Overall it is less cumbersome (for both the employee and the employer) when wage claims are filed with the Labor Commissioner because the process takes only about a year, far less than the amount of time typically needed to litigate a civil action in Court, and therefore is less costly. Further there is an advantage to the employee since the DLSE process is usually more favorable to the claimant. The disadvantages are that no discovery (the gathering of information through written requests or depositions) is allowed and that legal fees cannot be recovered.
If you are an employee who may want to file a wage claim with the CA Labor Commissioner (OR an employer facing such claim) with specific questions regarding CA Labor Commissioner claims, CONTACT Sacramento Wage and Hour Lawyers at Goyette & Associates.
Filing an Action in Superior Court
As mentioned above, for some wage claims, it may be more advantageous to both the employee and the employer to have the claims filed as traditional civil actions (or even class actions) and litigated in Court.
Typically complex wage claims which involve significant monetary damages for an individual employee, a group of employees or a ‘class’ of employees are addressed in Court.
While a disadvantage to both the employee (the “Plaintiff”) and the employer (the “Defendant”) is the significant time required (and related cost) to litigate civil actions (usually between three and five years – – but sometimes far longer if any issues go up to the Courts of Appeal), advantages exist as well. For the employee, finding and obtaining an attorney to litigate the case may not be difficult, since most wage claims involve statutes allowing attorneys fees to be recovered, separate from the wages or other monetary damages owed to the employee. Then, both the Plaintiff and Defendant have access to discovery and other tools which are not available for Labor Commissioner claims; namely, written discovery (including requests for admissions, interrogatories and requests for documents), taking depositions (in which sworn testimony is created when the person being deposed answers questions from attorneys on both sides), and having specific issues – – and even the entire case – – decided through motions.
When large numbers of employees have similar claims, ‘class action’ lawsuits are typically used, allowing an individual employee or small number of employees to litigate on behalf of a large group of ‘similarly situated’ co-workers.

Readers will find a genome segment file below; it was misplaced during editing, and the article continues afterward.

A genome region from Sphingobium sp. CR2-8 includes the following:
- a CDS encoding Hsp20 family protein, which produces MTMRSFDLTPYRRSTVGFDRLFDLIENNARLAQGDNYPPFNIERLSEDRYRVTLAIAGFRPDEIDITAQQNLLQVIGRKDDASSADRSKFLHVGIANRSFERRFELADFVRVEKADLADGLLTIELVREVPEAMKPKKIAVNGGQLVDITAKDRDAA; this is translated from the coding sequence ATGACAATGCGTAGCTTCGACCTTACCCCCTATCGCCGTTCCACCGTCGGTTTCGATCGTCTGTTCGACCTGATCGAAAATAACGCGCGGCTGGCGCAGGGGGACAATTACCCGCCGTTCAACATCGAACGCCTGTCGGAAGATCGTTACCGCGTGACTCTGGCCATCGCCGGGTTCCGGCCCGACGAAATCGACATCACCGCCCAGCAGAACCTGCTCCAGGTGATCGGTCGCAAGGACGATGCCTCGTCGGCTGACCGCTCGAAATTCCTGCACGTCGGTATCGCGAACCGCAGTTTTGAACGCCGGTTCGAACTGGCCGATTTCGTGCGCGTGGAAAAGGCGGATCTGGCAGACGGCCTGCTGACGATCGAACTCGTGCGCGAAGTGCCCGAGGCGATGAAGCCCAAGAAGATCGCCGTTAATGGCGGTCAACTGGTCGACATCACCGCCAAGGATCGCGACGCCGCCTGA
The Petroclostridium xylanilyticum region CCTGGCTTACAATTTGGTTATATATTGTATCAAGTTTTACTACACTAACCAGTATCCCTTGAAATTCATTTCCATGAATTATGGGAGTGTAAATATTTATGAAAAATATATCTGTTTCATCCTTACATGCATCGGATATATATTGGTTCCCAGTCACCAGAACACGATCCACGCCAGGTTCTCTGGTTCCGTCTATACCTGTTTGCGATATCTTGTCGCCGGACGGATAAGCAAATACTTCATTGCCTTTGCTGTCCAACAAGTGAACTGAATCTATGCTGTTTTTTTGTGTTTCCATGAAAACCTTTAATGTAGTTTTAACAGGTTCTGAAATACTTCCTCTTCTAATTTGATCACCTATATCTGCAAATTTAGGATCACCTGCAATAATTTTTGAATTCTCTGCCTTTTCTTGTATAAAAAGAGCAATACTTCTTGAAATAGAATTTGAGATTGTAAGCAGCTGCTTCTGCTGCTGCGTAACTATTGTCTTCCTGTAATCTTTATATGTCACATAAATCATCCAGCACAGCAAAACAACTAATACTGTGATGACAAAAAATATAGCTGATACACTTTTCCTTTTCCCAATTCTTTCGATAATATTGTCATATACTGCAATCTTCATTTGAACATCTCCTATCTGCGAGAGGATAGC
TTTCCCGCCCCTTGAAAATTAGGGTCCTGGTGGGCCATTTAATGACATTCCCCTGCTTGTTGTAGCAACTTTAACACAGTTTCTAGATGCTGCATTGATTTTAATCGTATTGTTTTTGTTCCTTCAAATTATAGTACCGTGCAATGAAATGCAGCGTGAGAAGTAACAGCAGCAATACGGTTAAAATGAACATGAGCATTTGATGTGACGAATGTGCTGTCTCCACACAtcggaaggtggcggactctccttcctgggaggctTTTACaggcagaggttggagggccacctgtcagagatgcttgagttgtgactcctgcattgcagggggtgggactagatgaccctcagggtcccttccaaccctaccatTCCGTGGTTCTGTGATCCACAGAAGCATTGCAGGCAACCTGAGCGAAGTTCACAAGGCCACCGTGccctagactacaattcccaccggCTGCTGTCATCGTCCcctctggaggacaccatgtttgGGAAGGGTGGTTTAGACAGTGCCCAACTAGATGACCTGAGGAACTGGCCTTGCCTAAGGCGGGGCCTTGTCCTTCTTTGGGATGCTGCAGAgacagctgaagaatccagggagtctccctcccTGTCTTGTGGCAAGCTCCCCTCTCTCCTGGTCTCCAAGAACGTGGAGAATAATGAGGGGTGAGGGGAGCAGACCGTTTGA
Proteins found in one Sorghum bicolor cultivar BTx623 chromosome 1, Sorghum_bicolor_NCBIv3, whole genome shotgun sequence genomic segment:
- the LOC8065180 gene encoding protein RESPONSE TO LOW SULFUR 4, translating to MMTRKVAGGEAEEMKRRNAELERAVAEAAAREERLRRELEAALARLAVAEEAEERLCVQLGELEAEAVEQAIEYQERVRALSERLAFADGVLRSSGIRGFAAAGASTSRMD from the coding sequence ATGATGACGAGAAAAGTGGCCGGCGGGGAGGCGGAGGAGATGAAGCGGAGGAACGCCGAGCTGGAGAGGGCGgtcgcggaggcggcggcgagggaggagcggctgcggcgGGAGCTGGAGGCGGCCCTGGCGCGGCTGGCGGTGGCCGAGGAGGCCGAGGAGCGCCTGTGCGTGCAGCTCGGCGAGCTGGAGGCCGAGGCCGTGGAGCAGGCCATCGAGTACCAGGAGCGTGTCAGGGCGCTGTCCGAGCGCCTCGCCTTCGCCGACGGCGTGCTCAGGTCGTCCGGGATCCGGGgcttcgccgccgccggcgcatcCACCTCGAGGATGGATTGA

Class actions occur when there are not binding arbitration agreements in place between employees and employers. While no employer wants to have to face a class action, it is also true that successfully defending a class action means that the clams of an entire class can be defeated at one time, eliminating the threat of additional or repeated wage and hour claims, at least for the type of claim litigated.
Civil actions and class actions involve multiple matters which take sufficient knowledge and experience to successfully litigate and/or defend. Goyette & Associates attorneys have that knowledge and experience, and have successfully dealt with the variety of issues involved, including motions to dismiss/ demurrers, class certification and decertification, motions to compel discovery and protective orders, motions for summary judgment, and sometimes most important, mediation and related settlement agreements. For class actions, settlements must be approved by the Court and the process typically takes a year after Plaintiffs and Defendant agree on a settlement.
If you are involved in a scenario with complex wage claims, whether for a single employee or even large groups of employees – either as an employee on behalf of co-workers or as an employer facing such claims -the Wage & Hour Attorneys at Goyette & Associates can answer your questions and represent you in such litigation.
G&A attorneys have both represented employees/Plaintiffs as individuals or on behalf of large classes and have defended employers against the same in a variety of wage-related cases.